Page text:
The culinary landscape of Lyon today pays homage to its history, whilst looking to the future. Rustic bouchons remain integral to the city’s traditions, with their signature red and white tablecloths, and hearty meat-heavy dishes typical of Lyonnais food. For a genuine experience, look out for the seal “Les Bouchons Lyonnais”, emblazoned in the windows of the bouchons certified as authentic.

Meanwhile, a new wave of gastronomy has seen the rise of neo-bistros with more laid-back surrounds, alongside new concepts such as “Food Traboule.” Helmed by Brazilian-born Tabata Mey and her husband Ludovic, the re-imagined “food hall” is housed in The Tour Rose, a heritage building which is part of Lyon’s legendary maze of traboules—slender covered passageways which run through the middle of a building to connect different streets. Spread over three floors, seven areas and open-plan kitchen counters, the collaborative food hall is united by a communal dining space in which diners can enjoy the vast repertoire of dishes and cuisines from burgers and pizzas to bistro fare.

The gentle tug between old and new plays out across Lyon. A cruise along its famed rivers reveals a colourful patchwork of old-world painted houses juxtaposed against bright orange contemporary offices and gradations of industrial activity. There is no better way to uncover the depth of Lyonnais culture and cuisine than to be a flâneur, meandering through the charming winding streets in pursuit of both adventure and fulfilment.

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Visit Les Halles de Lyon Paul Bocuse: Tracing its origins to 1859, the indoor food market teems with superlative produce, from cheese, chocolate and charcuterie to spices, seafood and more. Don’t miss a bite of brioches aux pralines roses, buttery soft-centred bread speckled with pretty-in-pink candied almonds.

Climb Fourvière Hill for a breathtaking vista of Lyon from outside Basilique Notre Dame de Fourvière (built in a striking Romanesque-Byzantine style). Cross Parc des Hauteurs to find your way to the ancient ruins of the Roman Theatre.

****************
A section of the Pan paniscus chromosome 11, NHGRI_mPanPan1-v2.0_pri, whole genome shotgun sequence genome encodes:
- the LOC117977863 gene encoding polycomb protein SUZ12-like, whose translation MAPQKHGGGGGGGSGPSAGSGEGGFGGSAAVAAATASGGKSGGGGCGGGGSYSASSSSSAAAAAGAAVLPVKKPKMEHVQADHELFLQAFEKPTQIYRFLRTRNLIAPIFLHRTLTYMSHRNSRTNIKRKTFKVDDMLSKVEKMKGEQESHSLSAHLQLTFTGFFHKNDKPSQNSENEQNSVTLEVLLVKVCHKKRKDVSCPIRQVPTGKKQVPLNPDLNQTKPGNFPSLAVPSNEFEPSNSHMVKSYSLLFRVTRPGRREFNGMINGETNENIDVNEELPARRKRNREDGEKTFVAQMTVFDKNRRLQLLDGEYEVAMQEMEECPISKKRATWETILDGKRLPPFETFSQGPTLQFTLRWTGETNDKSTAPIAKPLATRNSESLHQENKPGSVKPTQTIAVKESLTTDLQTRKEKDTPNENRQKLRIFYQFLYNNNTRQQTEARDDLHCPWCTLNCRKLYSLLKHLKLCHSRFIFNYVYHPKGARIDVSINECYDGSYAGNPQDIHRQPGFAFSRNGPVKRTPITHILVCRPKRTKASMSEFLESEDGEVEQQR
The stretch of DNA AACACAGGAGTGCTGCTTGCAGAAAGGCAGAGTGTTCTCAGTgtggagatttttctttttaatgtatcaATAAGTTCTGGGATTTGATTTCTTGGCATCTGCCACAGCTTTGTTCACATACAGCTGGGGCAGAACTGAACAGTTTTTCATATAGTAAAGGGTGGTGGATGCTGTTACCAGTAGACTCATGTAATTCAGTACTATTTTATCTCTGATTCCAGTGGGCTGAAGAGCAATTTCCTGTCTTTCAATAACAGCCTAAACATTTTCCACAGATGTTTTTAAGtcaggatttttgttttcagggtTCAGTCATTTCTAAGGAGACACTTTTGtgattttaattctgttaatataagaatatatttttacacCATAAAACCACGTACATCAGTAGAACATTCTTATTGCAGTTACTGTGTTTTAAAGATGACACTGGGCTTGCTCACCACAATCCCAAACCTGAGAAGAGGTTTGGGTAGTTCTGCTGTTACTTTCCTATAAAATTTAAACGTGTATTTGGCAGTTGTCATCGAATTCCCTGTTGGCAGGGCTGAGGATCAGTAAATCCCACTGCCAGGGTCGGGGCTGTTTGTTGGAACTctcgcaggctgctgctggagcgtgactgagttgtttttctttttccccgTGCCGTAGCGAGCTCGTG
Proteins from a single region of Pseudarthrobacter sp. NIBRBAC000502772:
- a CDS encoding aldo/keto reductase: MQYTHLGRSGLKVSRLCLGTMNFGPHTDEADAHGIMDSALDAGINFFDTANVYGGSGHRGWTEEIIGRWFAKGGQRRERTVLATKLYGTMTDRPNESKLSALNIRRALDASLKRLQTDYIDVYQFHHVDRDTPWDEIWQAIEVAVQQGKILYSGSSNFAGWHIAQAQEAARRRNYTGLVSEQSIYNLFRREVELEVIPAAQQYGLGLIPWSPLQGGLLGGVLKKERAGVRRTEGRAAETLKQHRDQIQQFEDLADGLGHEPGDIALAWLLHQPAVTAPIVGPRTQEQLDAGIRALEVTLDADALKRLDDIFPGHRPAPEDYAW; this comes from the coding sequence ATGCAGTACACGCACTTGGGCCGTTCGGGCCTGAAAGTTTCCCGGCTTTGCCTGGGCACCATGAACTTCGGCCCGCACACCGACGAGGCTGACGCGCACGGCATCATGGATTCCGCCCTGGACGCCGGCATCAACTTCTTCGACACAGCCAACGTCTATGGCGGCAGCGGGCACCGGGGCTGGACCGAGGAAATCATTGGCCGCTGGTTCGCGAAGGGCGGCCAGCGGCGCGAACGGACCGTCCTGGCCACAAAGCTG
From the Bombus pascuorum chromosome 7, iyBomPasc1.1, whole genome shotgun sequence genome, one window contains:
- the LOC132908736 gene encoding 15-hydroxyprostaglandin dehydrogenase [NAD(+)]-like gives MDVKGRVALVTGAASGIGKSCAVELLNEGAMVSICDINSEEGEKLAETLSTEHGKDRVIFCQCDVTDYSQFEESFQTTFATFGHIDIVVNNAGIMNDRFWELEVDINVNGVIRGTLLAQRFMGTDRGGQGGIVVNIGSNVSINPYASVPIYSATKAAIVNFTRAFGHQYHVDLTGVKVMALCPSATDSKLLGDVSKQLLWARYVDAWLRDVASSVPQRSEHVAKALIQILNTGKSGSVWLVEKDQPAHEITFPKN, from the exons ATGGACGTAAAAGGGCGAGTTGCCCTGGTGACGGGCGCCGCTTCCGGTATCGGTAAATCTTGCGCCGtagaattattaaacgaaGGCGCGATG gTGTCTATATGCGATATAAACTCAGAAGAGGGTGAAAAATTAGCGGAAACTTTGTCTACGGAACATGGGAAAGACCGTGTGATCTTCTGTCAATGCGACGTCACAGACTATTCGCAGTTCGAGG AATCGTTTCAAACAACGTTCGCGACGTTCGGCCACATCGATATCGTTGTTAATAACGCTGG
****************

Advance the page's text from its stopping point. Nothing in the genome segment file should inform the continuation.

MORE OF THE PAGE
Sip on a hot chocolate or aperitif at the Grand Café des Négociants. Once the place of negotiation for silk and diamond merchants, this resplendent Baroque-style brasserie remains a bolthole for business travellers, artists, even politicians.

Take a scenic drive north of Lyon to explore the wine-growing region of Beaujolais. The vineyards tumbling down the hillside are just as picturesque as the medieval villages cosseted within the hills with their fairy-tale Golden Stone cottages (so named for the ochre hue reflected across the limestone homes as they catch the sunset light).

Pull over at a local caveau (cellar) for an informal wine tasting, before relaxing over coffee at Chateau de Bagnols, an 800-year-old Renaissance castle that is now a luxurious hotel helmed by Relais & Châteaux.

Enjoy an imaginative tipple (or two) at Le Dôme, choosing between creamy cocktails embellished with burrata foam alongside daring concoctions powered by black olive infused gin. Sheathed by a dome, 32m high, this modern bar is part of Intercontinental Lyon’s Hotel Dieu, a landmark in itself—and once a hospital.

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Lyon has its own airport 25km from the city. As a key rail hub serviced by Rail Europe, the city also enjoys extensive connectivity spanning regional links within France, as well as international links with European destinations from Milan to Geneva. Fast TGV trains leave from Paris regularly through the day, making the journey in just about two hours

Ayushi Gupta Mehra is an economist, an F&B consultant, a self-taught cook and founder of The Foodie Diaries. Follow her adventures on Instagram @The_FoodieDiaries and @Mummylogues.